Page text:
We will be reporting and photoblogging the Morning session as it develops. For more instant updates follow us on Twitter at http://twitter.com/ByCommonConsent .
The weather is terrible; don’t believe it if one of the speakers talks about the beauties of Spring.
The new apostle is Neil Linden Andersen.
He is 57 years old, was called to the First Quorum of the 70 in 1993. he has been in area presidencies in Western Europe and Mexico and Central America. He speaks French, Portuguese, and Spanish, and has experience supervising Church A/V productions, including “The Testaments: Of One Fold and One Shepherd.” He was mission president in France, Bordeaux and president of the Tampa Florida Stake.
Elder Hales speaks of self-imposed servitude, either through sin or overconsumption. We are driven by the natural man to consume things that enthrall us but cannot satisfy.
Sister Lifferth: “reverence will increase if our socializing is done in the foyer, and if sacrament mtg begins with the prelude music, not the opening prayer.” She notes showing respect for priesthood leadership, calling priesthood leaders by their titles, but she also mentions auxiliaries. And she wants us to turn off blackberries and iphones in church. COME ON.
Elder Neider: “The work of the quorum is to increase faith in Christ, prepare and save young men, and eliminate mistakes and sloth in implementing God’s will.” Excellent–I can’t remember the last time anyone said “sloth” in General Conference. It’s interesting that he’s trying to include the YW in his talk to the Aaronic Priesthood. It does seem awkward, though–the parallels don’t quite hold.
I just went out into the congregation for the intermediate hymn–and the singing was LAME! I’m so sad. When did we decide that being reverent included barely moving our mouths for the hymns?
Elder Christofferson: “We need strong Christians who can persevere against hardship, who can sustain hope through tragedy, who can lift others by their example and their compassion, and who can consistently overcome temptations. We need strong Christians who can make important things happen by their faith…” The new and everlasting covenant summed up by John 3:16–seems to me a remarkable manifestation of the Church’s re-emphasis on the centrality of Christianity to Mormonism’s essence over the last several decades.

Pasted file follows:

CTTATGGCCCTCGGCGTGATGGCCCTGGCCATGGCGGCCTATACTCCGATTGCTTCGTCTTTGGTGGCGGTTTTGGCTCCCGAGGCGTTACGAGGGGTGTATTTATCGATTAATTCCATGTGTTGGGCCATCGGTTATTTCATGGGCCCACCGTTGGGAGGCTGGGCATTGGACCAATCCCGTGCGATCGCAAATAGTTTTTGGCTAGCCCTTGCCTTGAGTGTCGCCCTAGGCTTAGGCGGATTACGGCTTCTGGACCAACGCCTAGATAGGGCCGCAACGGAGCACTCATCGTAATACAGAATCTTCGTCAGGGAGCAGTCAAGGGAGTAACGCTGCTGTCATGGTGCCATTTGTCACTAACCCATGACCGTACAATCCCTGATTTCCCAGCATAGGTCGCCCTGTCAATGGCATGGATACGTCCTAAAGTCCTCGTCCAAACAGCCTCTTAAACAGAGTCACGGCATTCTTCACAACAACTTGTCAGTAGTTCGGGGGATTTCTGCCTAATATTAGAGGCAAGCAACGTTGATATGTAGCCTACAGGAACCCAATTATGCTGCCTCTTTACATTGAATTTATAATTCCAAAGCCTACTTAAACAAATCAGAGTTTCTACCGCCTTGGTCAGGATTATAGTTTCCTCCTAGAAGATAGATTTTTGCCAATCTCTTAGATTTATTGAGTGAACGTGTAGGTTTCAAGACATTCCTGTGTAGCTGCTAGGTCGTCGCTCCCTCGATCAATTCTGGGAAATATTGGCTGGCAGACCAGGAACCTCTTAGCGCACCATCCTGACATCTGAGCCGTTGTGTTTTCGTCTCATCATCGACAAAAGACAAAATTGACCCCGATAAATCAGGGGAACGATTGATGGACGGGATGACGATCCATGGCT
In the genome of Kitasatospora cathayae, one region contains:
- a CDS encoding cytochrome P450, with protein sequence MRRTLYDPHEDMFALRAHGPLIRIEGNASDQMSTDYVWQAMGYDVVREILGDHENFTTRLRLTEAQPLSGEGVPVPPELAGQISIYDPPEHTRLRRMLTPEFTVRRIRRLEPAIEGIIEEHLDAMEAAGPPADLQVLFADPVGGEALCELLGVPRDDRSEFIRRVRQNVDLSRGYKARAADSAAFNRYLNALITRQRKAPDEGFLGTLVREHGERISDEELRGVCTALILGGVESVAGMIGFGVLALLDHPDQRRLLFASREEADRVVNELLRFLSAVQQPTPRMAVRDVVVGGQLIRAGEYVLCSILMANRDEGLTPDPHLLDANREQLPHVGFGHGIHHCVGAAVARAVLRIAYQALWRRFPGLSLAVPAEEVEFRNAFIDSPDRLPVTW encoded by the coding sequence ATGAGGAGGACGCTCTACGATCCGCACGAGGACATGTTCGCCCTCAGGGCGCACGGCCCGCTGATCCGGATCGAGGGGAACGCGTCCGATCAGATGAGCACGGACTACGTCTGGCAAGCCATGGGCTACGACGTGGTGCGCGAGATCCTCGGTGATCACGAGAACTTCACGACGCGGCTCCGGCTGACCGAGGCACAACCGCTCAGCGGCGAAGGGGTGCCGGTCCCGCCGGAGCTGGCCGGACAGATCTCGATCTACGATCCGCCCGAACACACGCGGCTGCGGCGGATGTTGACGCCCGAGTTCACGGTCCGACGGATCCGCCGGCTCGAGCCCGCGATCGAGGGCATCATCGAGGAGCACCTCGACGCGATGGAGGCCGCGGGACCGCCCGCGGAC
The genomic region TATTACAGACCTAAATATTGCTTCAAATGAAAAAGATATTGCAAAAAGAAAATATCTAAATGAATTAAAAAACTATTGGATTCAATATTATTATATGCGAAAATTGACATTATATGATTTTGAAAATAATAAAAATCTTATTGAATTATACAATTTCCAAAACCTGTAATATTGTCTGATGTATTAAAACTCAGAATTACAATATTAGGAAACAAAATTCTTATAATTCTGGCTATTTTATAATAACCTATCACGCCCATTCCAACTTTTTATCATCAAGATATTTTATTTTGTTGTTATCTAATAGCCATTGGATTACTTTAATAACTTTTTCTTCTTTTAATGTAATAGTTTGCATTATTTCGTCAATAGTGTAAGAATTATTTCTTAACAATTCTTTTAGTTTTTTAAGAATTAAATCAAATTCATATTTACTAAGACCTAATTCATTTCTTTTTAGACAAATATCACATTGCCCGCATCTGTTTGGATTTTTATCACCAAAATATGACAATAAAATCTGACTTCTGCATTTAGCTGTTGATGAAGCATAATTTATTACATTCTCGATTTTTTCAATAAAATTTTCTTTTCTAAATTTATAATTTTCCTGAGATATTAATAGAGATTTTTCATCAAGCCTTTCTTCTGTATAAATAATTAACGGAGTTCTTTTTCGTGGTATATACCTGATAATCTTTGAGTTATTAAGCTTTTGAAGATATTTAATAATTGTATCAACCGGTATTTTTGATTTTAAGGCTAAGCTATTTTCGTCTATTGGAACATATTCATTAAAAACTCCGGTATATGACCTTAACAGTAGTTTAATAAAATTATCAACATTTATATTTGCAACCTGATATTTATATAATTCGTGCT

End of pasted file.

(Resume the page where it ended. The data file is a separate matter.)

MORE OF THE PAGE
OK–wow. “The gift of the Holy Ghost is part of the new and everlasting covenant. It is an essential part of our baptism, the baptism of the Spirit. It is the messenger of grace by which the blood of Christ is applied to take away our sins and sanctify us.” I think that’s beyond re-emphasis. I like it, but it strikes me as a fairly radical restatement. What do you all think?
And this is lovely: “Divine covenants make strong Christians. I urge each one to…faithfully keep the promises you have made by covenant. In times of distress, let your covenants be paramount and let your obedience be exact. …I testify that God will keep His promises to you as you honor your covenants with Him: He will bless you in ‘good measure, pressed down…shaken together, and running over’ (Luke 6:38). He will strengthen and finish your faith.”
It’s interesting to me that both Elder Hales and Elder Eyring have framed their discussion of the economic crisis entirely in terms of individual morality–righteous preparation vs. sinful and addictive spending. I suppose that is the most important way for them to offer counsel, but I sure would like to know what they think about the larger structural issues.
I love the fact that the ending of the story was surprising to Elder Eyring even after giving the blessing–it’s nice to hear him testify of the undramatic kind of holiness and grace which is, ultimately, more significant than miraculous healing.